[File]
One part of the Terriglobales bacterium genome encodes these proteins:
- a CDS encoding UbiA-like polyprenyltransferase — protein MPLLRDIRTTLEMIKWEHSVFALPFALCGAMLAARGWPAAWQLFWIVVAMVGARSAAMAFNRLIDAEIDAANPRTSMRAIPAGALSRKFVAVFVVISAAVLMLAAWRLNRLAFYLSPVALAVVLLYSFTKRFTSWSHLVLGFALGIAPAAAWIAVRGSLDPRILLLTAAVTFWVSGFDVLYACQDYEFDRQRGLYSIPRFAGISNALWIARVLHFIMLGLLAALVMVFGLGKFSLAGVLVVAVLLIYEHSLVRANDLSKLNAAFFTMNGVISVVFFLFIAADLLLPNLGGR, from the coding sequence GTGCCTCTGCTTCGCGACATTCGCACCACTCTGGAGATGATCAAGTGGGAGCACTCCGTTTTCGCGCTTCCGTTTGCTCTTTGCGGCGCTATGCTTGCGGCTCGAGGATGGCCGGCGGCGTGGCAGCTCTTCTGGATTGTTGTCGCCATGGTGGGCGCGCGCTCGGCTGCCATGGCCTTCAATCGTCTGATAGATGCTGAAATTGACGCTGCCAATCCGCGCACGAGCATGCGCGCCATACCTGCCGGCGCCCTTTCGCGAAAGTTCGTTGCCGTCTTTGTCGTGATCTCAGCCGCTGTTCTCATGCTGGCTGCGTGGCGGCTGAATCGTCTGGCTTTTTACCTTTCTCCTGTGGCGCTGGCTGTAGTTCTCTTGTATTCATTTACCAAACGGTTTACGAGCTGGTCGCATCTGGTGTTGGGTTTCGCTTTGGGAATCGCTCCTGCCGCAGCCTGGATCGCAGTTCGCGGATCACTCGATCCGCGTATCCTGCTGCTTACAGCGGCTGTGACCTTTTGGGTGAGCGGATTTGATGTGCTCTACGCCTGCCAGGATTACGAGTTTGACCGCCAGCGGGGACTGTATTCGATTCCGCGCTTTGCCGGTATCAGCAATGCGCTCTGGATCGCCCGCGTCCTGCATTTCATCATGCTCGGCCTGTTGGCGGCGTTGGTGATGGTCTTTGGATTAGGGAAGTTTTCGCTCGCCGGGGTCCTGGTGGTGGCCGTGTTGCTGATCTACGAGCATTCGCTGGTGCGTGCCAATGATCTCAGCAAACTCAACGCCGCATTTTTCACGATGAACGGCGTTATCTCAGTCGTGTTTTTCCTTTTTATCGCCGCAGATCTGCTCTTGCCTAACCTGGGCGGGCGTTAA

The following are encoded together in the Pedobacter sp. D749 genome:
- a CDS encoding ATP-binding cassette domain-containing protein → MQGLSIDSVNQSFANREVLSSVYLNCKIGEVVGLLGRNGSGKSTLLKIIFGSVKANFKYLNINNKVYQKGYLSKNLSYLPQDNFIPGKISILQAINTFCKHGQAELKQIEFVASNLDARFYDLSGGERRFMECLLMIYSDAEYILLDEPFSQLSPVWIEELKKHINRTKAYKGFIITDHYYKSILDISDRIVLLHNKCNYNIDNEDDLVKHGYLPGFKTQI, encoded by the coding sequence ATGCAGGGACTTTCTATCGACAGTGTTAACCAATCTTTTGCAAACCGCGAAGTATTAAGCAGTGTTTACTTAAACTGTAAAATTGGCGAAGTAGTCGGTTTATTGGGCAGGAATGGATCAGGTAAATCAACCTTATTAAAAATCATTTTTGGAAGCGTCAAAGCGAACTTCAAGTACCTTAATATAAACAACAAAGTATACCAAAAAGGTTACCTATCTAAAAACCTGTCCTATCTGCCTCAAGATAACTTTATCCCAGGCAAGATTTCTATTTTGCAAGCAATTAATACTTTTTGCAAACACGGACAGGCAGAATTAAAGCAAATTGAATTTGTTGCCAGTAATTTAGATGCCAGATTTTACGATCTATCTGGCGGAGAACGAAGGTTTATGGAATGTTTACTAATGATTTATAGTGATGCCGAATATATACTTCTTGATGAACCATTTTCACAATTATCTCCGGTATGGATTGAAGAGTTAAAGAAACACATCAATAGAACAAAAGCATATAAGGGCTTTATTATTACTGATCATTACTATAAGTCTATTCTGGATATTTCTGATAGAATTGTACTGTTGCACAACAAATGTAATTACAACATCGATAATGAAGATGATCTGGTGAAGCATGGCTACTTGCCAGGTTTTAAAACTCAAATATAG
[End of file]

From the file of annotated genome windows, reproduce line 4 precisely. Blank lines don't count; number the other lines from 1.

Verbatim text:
- a CDS encoding ATP-binding cassette domain-containing protein → MQGLSIDSVNQSFANREVLSSVYLNCKIGEVVGLLGRNGSGKSTLLKIIFGSVKANFKYLNINNKVYQKGYLSKNLSYLPQDNFIPGKISILQAINTFCKHGQAELKQIEFVASNLDARFYDLSGGERRFMECLLMIYSDAEYILLDEPFSQLSPVWIEELKKHINRTKAYKGFIITDHYYKSILDISDRIVLLHNKCNYNIDNEDDLVKHGYLPGFKTQI, encoded by the coding sequence ATGCAGGGACTTTCTATCGACAGTGTTAACCAATCTTTTGCAAACCGCGAAGTATTAAGCAGTGTTTACTTAAACTGTAAAATTGGCGAAGTAGTCGGTTTATTGGGCAGGAATGGATCAGGTAAATCAACCTTATTAAAAATCATTTTTGGAAGCGTCAAAGCGAACTTCAAGTACCTTAATATAAACAACAAAGTATACCAAAAAGGTTACCTATCTAAAAACCTGTCCTATCTGCCTCAAGATAACTTTATCCCAGGCAAGATTTCTATTTTGCAAGCAATTAATACTTTTTGCAAACACGGACAGGCAGAATTAAAGCAAATTGAATTTGTTGCCAGTAATTTAGATGCCAGATTTTACGATCTATCTGGCGGAGAACGAAGGTTTATGGAATGTTTACTAATGATTTATAGTGATGCCGAATATATACTTCTTGATGAACCATTTTCACAATTATCTCCGGTATGGATTGAAGAGTTAAAGAAACACATCAATAGAACAAAAGCATATAAGGGCTTTATTATTACTGATCATTACTATAAGTCTATTCTGGATATTTCTGATAGAATTGTACTGTTGCACAACAAATGTAATTACAACATCGATAATGAAGATGATCTGGTGAAGCATGGCTACTTGCCAGGTTTTAAAACTCAAATATAG